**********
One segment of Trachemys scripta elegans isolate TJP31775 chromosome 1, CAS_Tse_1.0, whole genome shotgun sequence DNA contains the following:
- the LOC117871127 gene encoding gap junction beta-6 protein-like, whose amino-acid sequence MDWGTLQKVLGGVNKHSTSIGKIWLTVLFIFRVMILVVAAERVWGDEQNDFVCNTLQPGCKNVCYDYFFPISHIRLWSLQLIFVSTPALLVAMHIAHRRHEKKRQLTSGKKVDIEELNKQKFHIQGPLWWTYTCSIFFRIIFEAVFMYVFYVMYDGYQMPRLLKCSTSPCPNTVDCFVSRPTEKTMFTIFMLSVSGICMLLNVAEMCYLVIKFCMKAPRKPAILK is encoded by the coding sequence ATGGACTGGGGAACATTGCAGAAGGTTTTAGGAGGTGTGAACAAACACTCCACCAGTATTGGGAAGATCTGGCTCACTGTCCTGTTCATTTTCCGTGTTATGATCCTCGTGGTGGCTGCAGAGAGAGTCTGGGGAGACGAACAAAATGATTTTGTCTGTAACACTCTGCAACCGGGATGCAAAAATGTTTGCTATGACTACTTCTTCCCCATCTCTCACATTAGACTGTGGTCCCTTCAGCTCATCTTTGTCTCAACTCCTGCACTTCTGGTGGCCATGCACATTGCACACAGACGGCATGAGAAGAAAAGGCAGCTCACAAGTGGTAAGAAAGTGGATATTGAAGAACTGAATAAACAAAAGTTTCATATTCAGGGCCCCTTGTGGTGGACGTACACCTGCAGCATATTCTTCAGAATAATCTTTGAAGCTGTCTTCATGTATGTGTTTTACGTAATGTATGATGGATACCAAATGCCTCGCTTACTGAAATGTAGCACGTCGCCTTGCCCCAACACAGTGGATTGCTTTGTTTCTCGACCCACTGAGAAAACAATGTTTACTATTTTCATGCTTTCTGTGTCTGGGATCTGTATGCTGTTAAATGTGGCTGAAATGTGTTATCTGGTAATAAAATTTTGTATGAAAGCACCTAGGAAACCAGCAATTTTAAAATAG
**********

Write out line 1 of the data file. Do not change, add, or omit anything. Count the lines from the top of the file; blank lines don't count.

One segment of Trachemys scripta elegans isolate TJP31775 chromosome 1, CAS_Tse_1.0, whole genome shotgun sequence DNA contains the following: